This was quick and easy read and I can safely say that I won’t continue this trilogy.

2/5

Published: HarperCollins Children’s Books (2011)
Format: Paperback
Pages: 335
Source: my own

Mailbox Monday (1.12)

Mailbox Monday was created by Marcia and is now hosted on its own blog.

New books this week:

IMG_3408
The Blade Itself by Joe Abercrombie (purchased)
The Forever Song by Julie Kagawa (bought)
The Emperor’s Blades by Brian Staveley (purchased)
Margaret of York by Christine Weightman (bought)
Edward III and the Triumph of England: The Battle of Crécy and the Company of the Garter by Richard Barber (purchased)

Heir of Fire by Sarah J. Maas

heir of fireHeir of Fire (Throne of Glass 3) by Sarah J. Maas

Consumed by guilt and rage, Celaena can’t bring herself to spill blood for the King of Adarlan. She must fight back…

The Immortal Queen will help her destroy the king – for a price. But as Celaena battles with her darkest memories and her heart breaks for a love that could never last, can she fulfil the bargain and head the almighty court of Terrasen? And who will stand with her? (back cover)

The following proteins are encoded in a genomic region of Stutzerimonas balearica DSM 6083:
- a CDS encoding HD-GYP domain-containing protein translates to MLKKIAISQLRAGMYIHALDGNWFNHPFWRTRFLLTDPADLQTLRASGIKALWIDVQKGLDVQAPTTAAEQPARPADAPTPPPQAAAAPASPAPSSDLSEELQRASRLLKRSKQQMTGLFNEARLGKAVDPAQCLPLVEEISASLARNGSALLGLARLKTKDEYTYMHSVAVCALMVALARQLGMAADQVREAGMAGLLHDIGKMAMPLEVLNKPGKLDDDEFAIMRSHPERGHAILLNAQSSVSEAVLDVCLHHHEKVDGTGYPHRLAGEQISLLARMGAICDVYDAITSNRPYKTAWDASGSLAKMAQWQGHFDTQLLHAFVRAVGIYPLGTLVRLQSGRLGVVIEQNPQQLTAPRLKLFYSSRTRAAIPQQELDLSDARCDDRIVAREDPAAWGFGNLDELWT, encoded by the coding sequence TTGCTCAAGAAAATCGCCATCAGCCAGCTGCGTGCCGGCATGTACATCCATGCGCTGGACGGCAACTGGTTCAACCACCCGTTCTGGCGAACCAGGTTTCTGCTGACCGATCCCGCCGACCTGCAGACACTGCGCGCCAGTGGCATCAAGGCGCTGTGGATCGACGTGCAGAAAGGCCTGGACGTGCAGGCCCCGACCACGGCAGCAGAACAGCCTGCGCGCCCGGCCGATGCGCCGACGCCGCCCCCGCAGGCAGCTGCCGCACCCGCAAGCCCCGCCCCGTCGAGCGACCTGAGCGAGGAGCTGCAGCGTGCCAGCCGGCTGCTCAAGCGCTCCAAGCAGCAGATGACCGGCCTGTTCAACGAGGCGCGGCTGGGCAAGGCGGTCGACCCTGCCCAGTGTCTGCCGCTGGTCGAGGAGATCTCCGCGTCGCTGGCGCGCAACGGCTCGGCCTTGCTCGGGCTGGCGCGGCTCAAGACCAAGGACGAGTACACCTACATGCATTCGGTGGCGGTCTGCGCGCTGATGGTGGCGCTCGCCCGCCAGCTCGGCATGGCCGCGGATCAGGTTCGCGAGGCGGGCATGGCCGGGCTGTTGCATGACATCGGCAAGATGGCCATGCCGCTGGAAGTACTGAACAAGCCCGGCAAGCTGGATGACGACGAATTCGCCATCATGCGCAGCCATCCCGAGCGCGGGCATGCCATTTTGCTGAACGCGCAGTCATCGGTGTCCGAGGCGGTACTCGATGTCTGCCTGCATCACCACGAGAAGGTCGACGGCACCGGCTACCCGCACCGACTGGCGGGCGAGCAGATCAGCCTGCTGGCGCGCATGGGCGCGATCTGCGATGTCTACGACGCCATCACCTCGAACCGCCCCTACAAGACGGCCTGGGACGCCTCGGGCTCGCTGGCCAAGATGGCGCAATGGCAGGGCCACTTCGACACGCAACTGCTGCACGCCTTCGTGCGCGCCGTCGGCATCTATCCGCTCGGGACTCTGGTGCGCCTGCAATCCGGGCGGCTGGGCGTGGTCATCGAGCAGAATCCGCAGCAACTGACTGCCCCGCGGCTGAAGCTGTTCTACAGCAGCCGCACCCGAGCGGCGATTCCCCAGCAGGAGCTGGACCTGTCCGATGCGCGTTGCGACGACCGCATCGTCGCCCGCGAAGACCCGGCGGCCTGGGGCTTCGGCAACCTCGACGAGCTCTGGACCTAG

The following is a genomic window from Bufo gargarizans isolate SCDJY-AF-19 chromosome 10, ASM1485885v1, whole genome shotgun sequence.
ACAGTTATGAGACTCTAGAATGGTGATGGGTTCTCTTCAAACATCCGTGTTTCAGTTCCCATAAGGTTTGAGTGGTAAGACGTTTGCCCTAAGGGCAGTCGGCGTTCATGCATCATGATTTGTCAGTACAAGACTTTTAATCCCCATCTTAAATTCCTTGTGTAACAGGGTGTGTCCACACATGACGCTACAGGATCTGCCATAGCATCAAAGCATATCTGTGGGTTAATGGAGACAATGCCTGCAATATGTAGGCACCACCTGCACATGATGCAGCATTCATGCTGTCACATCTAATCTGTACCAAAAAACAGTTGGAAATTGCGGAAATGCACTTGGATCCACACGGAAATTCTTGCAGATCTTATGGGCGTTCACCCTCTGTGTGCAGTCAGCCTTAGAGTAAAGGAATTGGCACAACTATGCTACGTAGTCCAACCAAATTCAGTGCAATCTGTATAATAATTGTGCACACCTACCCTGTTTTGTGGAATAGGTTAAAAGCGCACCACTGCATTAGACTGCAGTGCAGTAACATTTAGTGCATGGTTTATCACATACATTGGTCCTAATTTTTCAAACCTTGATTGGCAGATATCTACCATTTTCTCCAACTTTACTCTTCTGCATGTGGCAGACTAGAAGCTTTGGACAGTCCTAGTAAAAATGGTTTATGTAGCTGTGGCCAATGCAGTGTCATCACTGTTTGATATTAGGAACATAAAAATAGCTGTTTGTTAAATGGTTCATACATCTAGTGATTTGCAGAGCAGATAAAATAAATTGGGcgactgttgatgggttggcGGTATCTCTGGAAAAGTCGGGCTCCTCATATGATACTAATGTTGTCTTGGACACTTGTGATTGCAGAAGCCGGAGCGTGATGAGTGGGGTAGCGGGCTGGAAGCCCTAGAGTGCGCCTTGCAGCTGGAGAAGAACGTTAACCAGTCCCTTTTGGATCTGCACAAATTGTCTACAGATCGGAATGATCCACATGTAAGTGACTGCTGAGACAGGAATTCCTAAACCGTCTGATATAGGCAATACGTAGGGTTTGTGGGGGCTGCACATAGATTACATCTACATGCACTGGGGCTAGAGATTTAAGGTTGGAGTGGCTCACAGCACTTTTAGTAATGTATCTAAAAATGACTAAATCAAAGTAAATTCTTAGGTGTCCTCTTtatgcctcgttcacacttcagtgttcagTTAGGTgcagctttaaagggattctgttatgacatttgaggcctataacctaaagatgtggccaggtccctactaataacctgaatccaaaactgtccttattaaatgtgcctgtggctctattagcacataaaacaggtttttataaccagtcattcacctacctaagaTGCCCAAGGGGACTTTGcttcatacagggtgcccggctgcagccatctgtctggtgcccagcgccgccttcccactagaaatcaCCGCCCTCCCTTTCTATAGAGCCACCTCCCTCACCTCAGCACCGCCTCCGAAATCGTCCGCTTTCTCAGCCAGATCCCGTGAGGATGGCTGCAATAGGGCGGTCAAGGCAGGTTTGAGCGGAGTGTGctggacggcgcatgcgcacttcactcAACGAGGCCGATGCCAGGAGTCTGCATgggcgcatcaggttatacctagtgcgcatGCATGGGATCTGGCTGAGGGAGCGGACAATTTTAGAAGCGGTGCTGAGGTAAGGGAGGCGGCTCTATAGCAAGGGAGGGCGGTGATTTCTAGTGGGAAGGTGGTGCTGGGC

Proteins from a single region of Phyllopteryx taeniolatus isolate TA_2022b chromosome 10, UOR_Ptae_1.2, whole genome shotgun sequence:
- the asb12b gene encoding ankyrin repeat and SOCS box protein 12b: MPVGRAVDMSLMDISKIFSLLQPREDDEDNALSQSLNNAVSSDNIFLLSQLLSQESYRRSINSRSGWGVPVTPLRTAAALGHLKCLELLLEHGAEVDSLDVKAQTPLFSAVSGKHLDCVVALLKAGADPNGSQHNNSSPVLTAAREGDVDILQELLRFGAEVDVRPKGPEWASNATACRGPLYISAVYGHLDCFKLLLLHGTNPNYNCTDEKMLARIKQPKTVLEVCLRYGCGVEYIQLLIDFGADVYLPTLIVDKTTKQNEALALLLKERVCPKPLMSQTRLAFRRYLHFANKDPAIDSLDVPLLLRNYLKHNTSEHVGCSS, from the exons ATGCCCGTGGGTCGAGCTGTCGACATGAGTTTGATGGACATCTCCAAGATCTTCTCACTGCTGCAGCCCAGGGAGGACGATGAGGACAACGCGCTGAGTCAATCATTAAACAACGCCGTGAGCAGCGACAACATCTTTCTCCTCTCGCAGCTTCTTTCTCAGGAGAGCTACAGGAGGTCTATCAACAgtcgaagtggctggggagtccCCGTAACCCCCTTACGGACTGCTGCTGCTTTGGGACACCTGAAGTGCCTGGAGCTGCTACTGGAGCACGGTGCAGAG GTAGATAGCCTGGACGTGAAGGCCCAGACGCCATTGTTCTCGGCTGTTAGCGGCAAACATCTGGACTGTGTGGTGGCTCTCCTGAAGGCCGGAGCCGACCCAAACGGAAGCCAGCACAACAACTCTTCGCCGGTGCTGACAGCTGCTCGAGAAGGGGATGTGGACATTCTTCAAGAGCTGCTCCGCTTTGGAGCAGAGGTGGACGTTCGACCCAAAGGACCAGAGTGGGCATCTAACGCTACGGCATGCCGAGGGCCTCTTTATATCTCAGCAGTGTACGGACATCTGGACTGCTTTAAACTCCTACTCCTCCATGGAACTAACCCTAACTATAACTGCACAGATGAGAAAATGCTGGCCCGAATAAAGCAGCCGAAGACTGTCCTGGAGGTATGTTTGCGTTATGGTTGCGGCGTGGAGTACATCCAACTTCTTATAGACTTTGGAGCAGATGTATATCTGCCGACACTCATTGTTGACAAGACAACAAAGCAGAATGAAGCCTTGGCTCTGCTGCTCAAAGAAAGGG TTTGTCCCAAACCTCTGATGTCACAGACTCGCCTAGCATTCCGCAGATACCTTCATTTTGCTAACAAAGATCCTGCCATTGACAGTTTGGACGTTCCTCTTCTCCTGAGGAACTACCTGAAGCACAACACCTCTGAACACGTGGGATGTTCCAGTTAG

I have kinda mixed feelings about this one. It started really slow and I think the book was way too long but then again it got better.

I liked the new characters Rowan and Manon. Those witches are badass! And unlike Celaena who keeps telling how bad she is but fails to show it, the witches are brutal. I loved those early training parts between Rowan and Celaena where they really didn’t get along but then suddenly it all changed. I just hope were not headed that way where he falls in love with Celaena.

For some reason I thought this would be just 3 books in the series but apparently no… I’m too curious to know how this ends so I guess I’m stuck with this series till the end.

3/5

Published: Bloomsbury UK (2014)
Format: Paperback
Pages: 562
Source: library

Mailbox Monday (24.11)

Mailbox Monday was created by Marcia and is now hosted on its own blog.

Here’s what I got in the last two weeks.

books
Burn for Me by Ilona Andrews (bought)
The Silver Wolf by Alice Borchardt (bookmooch)
The Handfasted Wife by Carol McGrath (bought)
Hunger by Jackie Morse Kessler (bought)
Ghost Town by Rachel Caine (bookmooch)
The Forgotten Queen by Haley Elizabeth Garwood (bookmooch)
Daughter of the Gods: A Novel of Ancient Egypt by Stephanie Thornton (bought)
Penelope’s Daughter by Laurel Corona (bookmooch)